The political, institutional, and religious particularism of the German church reinforced the loyalty of the population, to local religious traditions. This gave German Catholicism a local emphasis and hindered the imposition of reformed Catholicism, which sought to homogenize, centralize, and internationalize the church. While early modern German Catholicism was certainly conservative, it was not rigidly traditional. Religious change occurred in these centuries and it came out of the interaction between the local population, local institutions like the chapters and monasteries, the parish clergy, and reforming churchmen. The role of chapters and monasteries was not insignificant in this process.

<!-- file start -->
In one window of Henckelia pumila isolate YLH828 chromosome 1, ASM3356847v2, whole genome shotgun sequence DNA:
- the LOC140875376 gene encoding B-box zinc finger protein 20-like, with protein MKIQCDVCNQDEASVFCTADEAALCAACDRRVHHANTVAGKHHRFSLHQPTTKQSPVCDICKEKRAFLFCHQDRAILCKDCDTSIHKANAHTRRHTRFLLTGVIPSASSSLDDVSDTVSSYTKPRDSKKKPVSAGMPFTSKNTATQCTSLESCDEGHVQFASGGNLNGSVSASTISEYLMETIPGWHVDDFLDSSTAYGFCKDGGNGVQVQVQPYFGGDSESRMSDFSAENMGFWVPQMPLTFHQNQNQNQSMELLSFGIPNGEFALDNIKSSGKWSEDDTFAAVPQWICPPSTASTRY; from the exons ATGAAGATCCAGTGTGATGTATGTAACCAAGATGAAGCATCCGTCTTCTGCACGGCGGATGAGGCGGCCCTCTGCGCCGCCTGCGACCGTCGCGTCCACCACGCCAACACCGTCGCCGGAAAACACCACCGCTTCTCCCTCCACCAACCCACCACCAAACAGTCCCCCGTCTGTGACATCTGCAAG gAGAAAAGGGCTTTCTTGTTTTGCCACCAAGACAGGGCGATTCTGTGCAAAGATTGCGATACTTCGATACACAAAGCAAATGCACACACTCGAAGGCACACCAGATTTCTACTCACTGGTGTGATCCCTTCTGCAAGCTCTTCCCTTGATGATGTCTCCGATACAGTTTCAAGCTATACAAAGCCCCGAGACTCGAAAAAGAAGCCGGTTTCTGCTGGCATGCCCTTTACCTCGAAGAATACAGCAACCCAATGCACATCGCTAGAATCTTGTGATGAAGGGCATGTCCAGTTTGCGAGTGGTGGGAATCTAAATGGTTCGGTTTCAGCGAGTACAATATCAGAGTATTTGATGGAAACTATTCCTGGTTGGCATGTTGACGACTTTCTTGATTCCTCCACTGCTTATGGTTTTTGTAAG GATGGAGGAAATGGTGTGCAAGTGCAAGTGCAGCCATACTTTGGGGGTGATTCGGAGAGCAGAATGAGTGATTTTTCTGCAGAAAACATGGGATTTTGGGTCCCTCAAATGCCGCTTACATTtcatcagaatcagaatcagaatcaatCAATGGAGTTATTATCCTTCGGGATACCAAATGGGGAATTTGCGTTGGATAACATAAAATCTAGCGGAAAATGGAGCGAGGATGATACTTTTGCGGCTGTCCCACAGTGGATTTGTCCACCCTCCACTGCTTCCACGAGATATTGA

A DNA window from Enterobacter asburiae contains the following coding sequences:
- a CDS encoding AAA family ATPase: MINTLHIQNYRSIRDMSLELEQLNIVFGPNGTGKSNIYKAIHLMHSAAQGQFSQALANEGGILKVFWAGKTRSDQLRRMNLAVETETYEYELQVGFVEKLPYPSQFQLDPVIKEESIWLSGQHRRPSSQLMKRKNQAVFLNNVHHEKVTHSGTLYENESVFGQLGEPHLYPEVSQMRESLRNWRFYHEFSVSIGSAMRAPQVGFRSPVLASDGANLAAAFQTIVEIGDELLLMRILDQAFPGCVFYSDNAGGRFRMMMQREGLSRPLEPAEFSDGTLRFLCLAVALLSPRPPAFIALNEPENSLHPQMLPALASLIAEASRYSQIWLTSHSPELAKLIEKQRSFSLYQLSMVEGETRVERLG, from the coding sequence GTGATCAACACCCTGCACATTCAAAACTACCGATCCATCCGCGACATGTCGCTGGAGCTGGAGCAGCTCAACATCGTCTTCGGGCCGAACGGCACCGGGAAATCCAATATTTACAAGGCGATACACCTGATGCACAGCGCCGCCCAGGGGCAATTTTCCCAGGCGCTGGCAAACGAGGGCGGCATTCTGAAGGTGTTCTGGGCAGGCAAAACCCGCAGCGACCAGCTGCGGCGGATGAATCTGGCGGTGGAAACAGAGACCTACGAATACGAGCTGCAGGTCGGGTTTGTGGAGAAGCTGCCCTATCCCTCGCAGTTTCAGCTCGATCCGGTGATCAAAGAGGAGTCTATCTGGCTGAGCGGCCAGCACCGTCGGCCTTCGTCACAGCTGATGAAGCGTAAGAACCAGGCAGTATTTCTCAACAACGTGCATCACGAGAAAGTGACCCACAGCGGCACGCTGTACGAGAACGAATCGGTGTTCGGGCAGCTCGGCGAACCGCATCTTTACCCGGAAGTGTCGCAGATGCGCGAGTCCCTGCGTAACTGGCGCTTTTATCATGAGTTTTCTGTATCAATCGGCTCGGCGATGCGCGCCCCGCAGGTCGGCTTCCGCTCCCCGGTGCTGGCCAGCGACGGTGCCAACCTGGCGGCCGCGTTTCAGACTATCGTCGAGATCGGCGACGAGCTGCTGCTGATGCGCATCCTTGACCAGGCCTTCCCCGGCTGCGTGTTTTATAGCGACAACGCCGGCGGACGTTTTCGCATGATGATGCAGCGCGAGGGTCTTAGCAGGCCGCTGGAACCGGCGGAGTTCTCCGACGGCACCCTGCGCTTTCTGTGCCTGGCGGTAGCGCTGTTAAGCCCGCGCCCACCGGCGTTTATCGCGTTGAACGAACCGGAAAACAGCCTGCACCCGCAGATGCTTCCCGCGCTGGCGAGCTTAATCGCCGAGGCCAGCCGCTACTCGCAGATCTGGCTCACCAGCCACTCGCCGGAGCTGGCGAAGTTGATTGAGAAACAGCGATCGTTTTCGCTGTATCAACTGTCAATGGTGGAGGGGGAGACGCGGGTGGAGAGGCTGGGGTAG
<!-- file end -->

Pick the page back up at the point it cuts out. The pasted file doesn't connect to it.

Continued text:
Canons and monks, whose daily lives were taken up with religious practices that owed much more to medieval Christian traditions than to the reforms of the Council of Trent, undoubtedly sympathized with and participated in the religion of the people. In the context of the Holy Roman Empire, manyGerman church institutions fought to preserve their own particular privileges and traditions, which gave them little inclination to destroy the local religion of their subjects. Localism and particularism thus became a valued hallmark of German Catholicism, as much among the Catholic elite as among the people. [ABSTRACT FROM AUTHOR]
Forster, Marc R. "The Elite And Popular Foundations Of German Catholicism In The Age Of Confessionalism: The Reichskirche." Central European History (Brill Academic Publishers) 26.3 (1993): 311-325. Web.
The views expressed in this paper are solely those of the author.